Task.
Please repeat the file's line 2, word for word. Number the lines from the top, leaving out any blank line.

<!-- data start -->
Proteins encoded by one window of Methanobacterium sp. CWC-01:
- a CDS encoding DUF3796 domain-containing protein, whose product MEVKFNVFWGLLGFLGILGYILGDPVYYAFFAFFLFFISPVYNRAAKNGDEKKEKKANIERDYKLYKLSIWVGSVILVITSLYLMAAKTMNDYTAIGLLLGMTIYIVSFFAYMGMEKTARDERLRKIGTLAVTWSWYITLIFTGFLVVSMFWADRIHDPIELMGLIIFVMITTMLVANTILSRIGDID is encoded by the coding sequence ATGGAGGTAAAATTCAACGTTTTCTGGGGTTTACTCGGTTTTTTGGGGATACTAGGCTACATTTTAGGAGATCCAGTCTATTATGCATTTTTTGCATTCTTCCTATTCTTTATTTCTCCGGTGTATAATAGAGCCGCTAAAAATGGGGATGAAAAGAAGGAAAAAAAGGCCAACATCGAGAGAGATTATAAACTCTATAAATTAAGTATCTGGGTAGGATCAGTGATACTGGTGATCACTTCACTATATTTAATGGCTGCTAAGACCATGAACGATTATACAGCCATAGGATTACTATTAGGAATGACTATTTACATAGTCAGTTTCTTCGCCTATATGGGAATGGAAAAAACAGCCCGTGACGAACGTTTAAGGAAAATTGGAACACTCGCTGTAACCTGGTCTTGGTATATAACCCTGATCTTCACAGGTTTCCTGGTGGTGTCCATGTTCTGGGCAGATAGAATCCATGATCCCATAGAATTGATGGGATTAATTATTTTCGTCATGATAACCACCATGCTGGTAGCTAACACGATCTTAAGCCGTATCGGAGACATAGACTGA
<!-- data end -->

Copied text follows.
- a CDS encoding DUF3796 domain-containing protein, whose product MEVKFNVFWGLLGFLGILGYILGDPVYYAFFAFFLFFISPVYNRAAKNGDEKKEKKANIERDYKLYKLSIWVGSVILVITSLYLMAAKTMNDYTAIGLLLGMTIYIVSFFAYMGMEKTARDERLRKIGTLAVTWSWYITLIFTGFLVVSMFWADRIHDPIELMGLIIFVMITTMLVANTILSRIGDID is encoded by the coding sequence ATGGAGGTAAAATTCAACGTTTTCTGGGGTTTACTCGGTTTTTTGGGGATACTAGGCTACATTTTAGGAGATCCAGTCTATTATGCATTTTTTGCATTCTTCCTATTCTTTATTTCTCCGGTGTATAATAGAGCCGCTAAAAATGGGGATGAAAAGAAGGAAAAAAAGGCCAACATCGAGAGAGATTATAAACTCTATAAATTAAGTATCTGGGTAGGATCAGTGATACTGGTGATCACTTCACTATATTTAATGGCTGCTAAGACCATGAACGATTATACAGCCATAGGATTACTATTAGGAATGACTATTTACATAGTCAGTTTCTTCGCCTATATGGGAATGGAAAAAACAGCCCGTGACGAACGTTTAAGGAAAATTGGAACACTCGCTGTAACCTGGTCTTGGTATATAACCCTGATCTTCACAGGTTTCCTGGTGGTGTCCATGTTCTGGGCAGATAGAATCCATGATCCCATAGAATTGATGGGATTAATTATTTTCGTCATGATAACCACCATGCTGGTAGCTAACACGATCTTAAGCCGTATCGGAGACATAGACTGA